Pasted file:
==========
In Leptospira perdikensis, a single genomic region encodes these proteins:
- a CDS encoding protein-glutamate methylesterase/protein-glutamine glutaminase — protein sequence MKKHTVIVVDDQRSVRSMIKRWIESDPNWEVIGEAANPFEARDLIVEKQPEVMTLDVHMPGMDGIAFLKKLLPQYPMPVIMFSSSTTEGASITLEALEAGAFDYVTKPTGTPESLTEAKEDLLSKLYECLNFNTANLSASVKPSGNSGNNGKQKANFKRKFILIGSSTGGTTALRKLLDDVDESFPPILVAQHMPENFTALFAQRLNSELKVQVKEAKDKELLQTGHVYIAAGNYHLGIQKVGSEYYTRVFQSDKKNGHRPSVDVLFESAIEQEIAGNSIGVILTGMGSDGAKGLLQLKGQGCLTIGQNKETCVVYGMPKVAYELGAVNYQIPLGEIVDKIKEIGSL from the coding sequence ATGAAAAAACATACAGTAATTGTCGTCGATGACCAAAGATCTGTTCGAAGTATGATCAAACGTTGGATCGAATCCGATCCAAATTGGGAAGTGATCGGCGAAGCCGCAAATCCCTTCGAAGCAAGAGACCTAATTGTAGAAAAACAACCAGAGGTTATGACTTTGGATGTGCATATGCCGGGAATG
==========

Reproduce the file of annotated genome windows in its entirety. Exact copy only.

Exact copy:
In Leptospira perdikensis, a single genomic region encodes these proteins:
- a CDS encoding protein-glutamate methylesterase/protein-glutamine glutaminase — protein sequence MKKHTVIVVDDQRSVRSMIKRWIESDPNWEVIGEAANPFEARDLIVEKQPEVMTLDVHMPGMDGIAFLKKLLPQYPMPVIMFSSSTTEGASITLEALEAGAFDYVTKPTGTPESLTEAKEDLLSKLYECLNFNTANLSASVKPSGNSGNNGKQKANFKRKFILIGSSTGGTTALRKLLDDVDESFPPILVAQHMPENFTALFAQRLNSELKVQVKEAKDKELLQTGHVYIAAGNYHLGIQKVGSEYYTRVFQSDKKNGHRPSVDVLFESAIEQEIAGNSIGVILTGMGSDGAKGLLQLKGQGCLTIGQNKETCVVYGMPKVAYELGAVNYQIPLGEIVDKIKEIGSL from the coding sequence ATGAAAAAACATACAGTAATTGTCGTCGATGACCAAAGATCTGTTCGAAGTATGATCAAACGTTGGATCGAATCCGATCCAAATTGGGAAGTGATCGGCGAAGCCGCAAATCCCTTCGAAGCAAGAGACCTAATTGTAGAAAAACAACCAGAGGTTATGACTTTGGATGTGCATATGCCGGGAATG